Cyber activism on the rise.
HACKING may be a serious crime but ‘‘ cyber activists’’ tackle it for different reasons.
Anonymous and LulzSec are two inter-related hacking activist groups that go about activism in very distinct ways.
Anonymous is a group initiating active civil disobedience through the internet, while staying hidden.
Originating about 2003 on the imageboard 4chan, Anonymous represents the concept of online community with users simultaneously acting as an anarchic, unorganised group.
Anonymous hacks are relatively serious and politically-motivated. The free-form organisation has launched computer attacks against corporations such as MasterCard, Visa, PayPal and others that had blocked donations to whistleblowing website WikiLeaks.
While there may be up to 15 Anonymous participants behind bars worldwide and another two UK teens set for court in January, it is impossible to catch them all.
The brand of leaderless resistance has a phantom cell structure; small, independent groups ( covert cells) and individual participants ( solo cells) work together remotely towards a group ( opensourced) aim.
LulzSec’s actions can be far from laughable, but LulzSec ultimately makes a parody of security organisations to make its point.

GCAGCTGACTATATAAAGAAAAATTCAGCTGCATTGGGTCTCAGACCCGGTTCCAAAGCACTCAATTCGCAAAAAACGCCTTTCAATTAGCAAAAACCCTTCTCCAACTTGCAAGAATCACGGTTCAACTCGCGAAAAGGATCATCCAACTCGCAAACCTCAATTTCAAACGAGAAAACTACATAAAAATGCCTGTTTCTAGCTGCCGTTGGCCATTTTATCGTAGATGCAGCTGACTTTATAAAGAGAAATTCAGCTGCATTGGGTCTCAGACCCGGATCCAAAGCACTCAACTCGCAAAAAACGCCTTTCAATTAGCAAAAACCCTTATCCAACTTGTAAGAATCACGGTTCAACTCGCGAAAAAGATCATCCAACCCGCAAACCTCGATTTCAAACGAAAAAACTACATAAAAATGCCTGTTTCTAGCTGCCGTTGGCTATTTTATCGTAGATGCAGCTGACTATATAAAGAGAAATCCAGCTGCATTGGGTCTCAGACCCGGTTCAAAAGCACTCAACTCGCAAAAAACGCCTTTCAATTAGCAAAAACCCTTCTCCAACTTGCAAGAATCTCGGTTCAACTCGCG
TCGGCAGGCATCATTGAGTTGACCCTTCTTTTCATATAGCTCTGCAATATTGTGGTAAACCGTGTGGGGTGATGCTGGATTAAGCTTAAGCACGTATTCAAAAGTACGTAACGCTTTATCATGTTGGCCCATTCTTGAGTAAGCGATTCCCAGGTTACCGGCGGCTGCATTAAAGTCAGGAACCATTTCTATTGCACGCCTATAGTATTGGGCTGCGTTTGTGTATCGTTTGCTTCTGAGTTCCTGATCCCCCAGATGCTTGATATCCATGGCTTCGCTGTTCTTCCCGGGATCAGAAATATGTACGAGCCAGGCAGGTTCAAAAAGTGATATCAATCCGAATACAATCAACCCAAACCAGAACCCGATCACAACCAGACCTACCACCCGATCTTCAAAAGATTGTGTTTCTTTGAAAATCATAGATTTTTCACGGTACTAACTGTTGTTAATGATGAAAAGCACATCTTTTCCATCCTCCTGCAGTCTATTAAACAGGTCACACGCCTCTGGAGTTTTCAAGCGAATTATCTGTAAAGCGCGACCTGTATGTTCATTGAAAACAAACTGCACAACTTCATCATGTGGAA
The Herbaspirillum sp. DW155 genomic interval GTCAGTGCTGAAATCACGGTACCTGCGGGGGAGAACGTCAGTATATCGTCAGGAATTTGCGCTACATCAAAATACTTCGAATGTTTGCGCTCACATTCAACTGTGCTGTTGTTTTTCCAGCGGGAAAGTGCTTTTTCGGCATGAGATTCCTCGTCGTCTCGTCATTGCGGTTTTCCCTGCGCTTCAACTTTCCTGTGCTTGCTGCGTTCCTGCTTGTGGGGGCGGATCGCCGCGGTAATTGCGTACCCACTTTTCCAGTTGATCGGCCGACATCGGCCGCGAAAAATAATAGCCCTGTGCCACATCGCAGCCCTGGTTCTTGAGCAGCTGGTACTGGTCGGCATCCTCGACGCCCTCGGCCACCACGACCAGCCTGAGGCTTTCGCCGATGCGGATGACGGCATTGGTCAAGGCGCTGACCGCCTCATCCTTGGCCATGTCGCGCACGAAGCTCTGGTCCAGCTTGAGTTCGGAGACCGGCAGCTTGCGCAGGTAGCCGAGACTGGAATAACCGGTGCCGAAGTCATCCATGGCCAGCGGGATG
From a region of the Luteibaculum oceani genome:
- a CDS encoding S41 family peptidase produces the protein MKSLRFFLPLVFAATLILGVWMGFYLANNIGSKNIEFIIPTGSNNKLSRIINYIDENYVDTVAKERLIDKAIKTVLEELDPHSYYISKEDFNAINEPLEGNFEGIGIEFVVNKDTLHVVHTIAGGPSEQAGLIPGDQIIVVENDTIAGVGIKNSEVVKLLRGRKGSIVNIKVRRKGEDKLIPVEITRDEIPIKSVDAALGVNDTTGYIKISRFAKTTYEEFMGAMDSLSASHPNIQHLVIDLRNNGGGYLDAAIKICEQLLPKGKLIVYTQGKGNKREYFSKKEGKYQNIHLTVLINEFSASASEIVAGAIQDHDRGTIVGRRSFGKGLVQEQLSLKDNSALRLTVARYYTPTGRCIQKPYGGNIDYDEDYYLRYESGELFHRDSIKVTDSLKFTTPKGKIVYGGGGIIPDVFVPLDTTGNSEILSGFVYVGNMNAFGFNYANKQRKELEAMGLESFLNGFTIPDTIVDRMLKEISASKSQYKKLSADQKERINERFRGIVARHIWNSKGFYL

AntiSec, or Operation Anti-Security, is a series of co-ordinated hacking attacks performed by members of hacking group LulzSec, the group Anonymous, and others.
LulzRaft is the name of a Canadian hacktivist group that has gained international attention recently after a series of high-profile attacks on Canadian websites, including the Conservative Party of Canada and Husky Energy.
WHAT THEY DO
Cyber hacktivism often entails website defacements, redirects, denial-of-service attacks, information theft, website parodies, virtual sit-ins, and virtual sabotage.
WHY THEY DO IT
Hacktivists use computer networks as a means of protest to promote political ends, advocating expressive politics, free speech, human rights, and information ethics through software development. Last year Anonymous mounted Operation Payback to punish pro-copyright groups that had cracked down on internet piracy or come out against WikiLeaks and its founder, Julian Assange, including MasterCard, Visa, PayPal, and the website of Assange critic Senator Joe Lieberman.